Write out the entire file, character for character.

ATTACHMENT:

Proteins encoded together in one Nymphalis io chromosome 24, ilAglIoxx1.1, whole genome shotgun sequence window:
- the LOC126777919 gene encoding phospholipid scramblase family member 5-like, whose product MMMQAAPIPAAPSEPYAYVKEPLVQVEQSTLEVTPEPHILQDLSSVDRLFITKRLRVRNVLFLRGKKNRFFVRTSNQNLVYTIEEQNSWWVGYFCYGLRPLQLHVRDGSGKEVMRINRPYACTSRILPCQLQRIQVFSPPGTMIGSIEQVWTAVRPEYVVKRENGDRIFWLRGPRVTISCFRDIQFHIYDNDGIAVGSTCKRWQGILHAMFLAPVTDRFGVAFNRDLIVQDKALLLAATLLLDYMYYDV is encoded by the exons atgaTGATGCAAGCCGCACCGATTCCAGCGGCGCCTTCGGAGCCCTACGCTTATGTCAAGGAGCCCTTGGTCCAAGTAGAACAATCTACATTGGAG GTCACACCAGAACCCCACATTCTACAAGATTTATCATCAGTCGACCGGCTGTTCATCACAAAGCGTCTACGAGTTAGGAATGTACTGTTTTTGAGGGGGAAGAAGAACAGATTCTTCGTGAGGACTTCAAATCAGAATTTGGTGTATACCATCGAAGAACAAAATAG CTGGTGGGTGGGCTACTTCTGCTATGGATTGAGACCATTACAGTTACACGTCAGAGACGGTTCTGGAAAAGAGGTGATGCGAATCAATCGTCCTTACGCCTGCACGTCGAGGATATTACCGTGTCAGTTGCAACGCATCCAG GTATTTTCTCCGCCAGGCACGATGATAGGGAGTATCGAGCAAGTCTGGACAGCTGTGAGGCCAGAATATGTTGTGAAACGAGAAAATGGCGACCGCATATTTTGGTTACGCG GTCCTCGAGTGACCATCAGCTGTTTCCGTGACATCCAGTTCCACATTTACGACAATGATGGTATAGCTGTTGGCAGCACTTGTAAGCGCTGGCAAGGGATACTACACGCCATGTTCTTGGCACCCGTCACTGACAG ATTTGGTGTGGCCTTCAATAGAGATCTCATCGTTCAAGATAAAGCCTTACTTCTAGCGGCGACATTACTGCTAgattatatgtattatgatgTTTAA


Proteins encoded together in one Nymphalis io chromosome 24, ilAglIoxx1.1, whole genome shotgun sequence window:
- the LOC126777919 gene encoding phospholipid scramblase family member 5-like, whose product MMMQAAPIPAAPSEPYAYVKEPLVQVEQSTLEVTPEPHILQDLSSVDRLFITKRLRVRNVLFLRGKKNRFFVRTSNQNLVYTIEEQNSWWVGYFCYGLRPLQLHVRDGSGKEVMRINRPYACTSRILPCQLQRIQVFSPPGTMIGSIEQVWTAVRPEYVVKRENGDRIFWLRGPRVTISCFRDIQFHIYDNDGIAVGSTCKRWQGILHAMFLAPVTDRFGVAFNRDLIVQDKALLLAATLLLDYMYYDV is encoded by the exons atgaTGATGCAAGCCGCACCGATTCCAGCGGCGCCTTCGGAGCCCTACGCTTATGTCAAGGAGCCCTTGGTCCAAGTAGAACAATCTACATTGGAG GTCACACCAGAACCCCACATTCTACAAGATTTATCATCAGTCGACCGGCTGTTCATCACAAAGCGTCTACGAGTTAGGAATGTACTGTTTTTGAGGGGGAAGAAGAACAGATTCTTCGTGAGGACTTCAAATCAGAATTTGGTGTATACCATCGAAGAACAAAATAG CTGGTGGGTGGGCTACTTCTGCTATGGATTGAGACCATTACAGTTACACGTCAGAGACGGTTCTGGAAAAGAGGTGATGCGAATCAATCGTCCTTACGCCTGCACGTCGAGGATATTACCGTGTCAGTTGCAACGCATCCAG GTATTTTCTCCGCCAGGCACGATGATAGGGAGTATCGAGCAAGTCTGGACAGCTGTGAGGCCAGAATATGTTGTGAAACGAGAAAATGGCGACCGCATATTTTGGTTACGCG GTCCTCGAGTGACCATCAGCTGTTTCCGTGACATCCAGTTCCACATTTACGACAATGATGGTATAGCTGTTGGCAGCACTTGTAAGCGCTGGCAAGGGATACTACACGCCATGTTCTTGGCACCCGTCACTGACAG ATTTGGTGTGGCCTTCAATAGAGATCTCATCGTTCAAGATAAAGCCTTACTTCTAGCGGCGACATTACTGCTAgattatatgtattatgatgTTTAA